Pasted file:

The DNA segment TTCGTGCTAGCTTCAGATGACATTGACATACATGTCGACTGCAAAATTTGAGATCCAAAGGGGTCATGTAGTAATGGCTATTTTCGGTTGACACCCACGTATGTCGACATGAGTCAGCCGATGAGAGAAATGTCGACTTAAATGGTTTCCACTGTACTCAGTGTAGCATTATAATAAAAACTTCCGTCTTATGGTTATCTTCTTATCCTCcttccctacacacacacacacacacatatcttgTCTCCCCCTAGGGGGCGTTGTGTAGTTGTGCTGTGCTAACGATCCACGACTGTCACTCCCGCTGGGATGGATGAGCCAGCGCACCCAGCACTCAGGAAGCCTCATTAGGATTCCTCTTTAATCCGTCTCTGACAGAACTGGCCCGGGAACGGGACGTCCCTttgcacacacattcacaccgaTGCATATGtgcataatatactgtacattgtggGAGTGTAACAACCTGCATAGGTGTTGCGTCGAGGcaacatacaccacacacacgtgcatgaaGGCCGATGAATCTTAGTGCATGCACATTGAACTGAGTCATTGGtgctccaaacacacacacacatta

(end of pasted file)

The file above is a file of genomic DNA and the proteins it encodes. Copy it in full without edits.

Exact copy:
The DNA segment TTCGTGCTAGCTTCAGATGACATTGACATACATGTCGACTGCAAAATTTGAGATCCAAAGGGGTCATGTAGTAATGGCTATTTTCGGTTGACACCCACGTATGTCGACATGAGTCAGCCGATGAGAGAAATGTCGACTTAAATGGTTTCCACTGTACTCAGTGTAGCATTATAATAAAAACTTCCGTCTTATGGTTATCTTCTTATCCTCcttccctacacacacacacacacacatatcttgTCTCCCCCTAGGGGGCGTTGTGTAGTTGTGCTGTGCTAACGATCCACGACTGTCACTCCCGCTGGGATGGATGAGCCAGCGCACCCAGCACTCAGGAAGCCTCATTAGGATTCCTCTTTAATCCGTCTCTGACAGAACTGGCCCGGGAACGGGACGTCCCTttgcacacacattcacaccgaTGCATATGtgcataatatactgtacattgtggGAGTGTAACAACCTGCATAGGTGTTGCGTCGAGGcaacatacaccacacacacgtgcatgaaGGCCGATGAATCTTAGTGCATGCACATTGAACTGAGTCATTGGtgctccaaacacacacacacatta